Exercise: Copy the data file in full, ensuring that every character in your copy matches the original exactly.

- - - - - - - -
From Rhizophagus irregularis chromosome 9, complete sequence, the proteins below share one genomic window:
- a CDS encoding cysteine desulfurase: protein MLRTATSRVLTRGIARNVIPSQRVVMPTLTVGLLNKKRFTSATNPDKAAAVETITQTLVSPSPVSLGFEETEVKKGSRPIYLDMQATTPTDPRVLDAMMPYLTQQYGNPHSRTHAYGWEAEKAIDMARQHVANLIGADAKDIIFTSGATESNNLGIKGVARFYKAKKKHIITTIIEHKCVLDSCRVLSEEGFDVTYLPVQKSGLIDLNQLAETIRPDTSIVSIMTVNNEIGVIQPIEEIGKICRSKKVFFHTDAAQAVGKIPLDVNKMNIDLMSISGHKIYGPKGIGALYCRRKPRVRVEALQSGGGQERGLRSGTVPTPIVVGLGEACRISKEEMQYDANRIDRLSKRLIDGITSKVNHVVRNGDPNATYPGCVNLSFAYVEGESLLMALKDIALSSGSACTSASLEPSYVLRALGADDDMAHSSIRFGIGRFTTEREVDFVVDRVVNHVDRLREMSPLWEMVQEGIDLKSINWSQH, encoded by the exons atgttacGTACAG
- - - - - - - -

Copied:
From Rhizophagus irregularis chromosome 9, complete sequence, the proteins below share one genomic window:
- a CDS encoding cysteine desulfurase: protein MLRTATSRVLTRGIARNVIPSQRVVMPTLTVGLLNKKRFTSATNPDKAAAVETITQTLVSPSPVSLGFEETEVKKGSRPIYLDMQATTPTDPRVLDAMMPYLTQQYGNPHSRTHAYGWEAEKAIDMARQHVANLIGADAKDIIFTSGATESNNLGIKGVARFYKAKKKHIITTIIEHKCVLDSCRVLSEEGFDVTYLPVQKSGLIDLNQLAETIRPDTSIVSIMTVNNEIGVIQPIEEIGKICRSKKVFFHTDAAQAVGKIPLDVNKMNIDLMSISGHKIYGPKGIGALYCRRKPRVRVEALQSGGGQERGLRSGTVPTPIVVGLGEACRISKEEMQYDANRIDRLSKRLIDGITSKVNHVVRNGDPNATYPGCVNLSFAYVEGESLLMALKDIALSSGSACTSASLEPSYVLRALGADDDMAHSSIRFGIGRFTTEREVDFVVDRVVNHVDRLREMSPLWEMVQEGIDLKSINWSQH, encoded by the exons atgttacGTACAG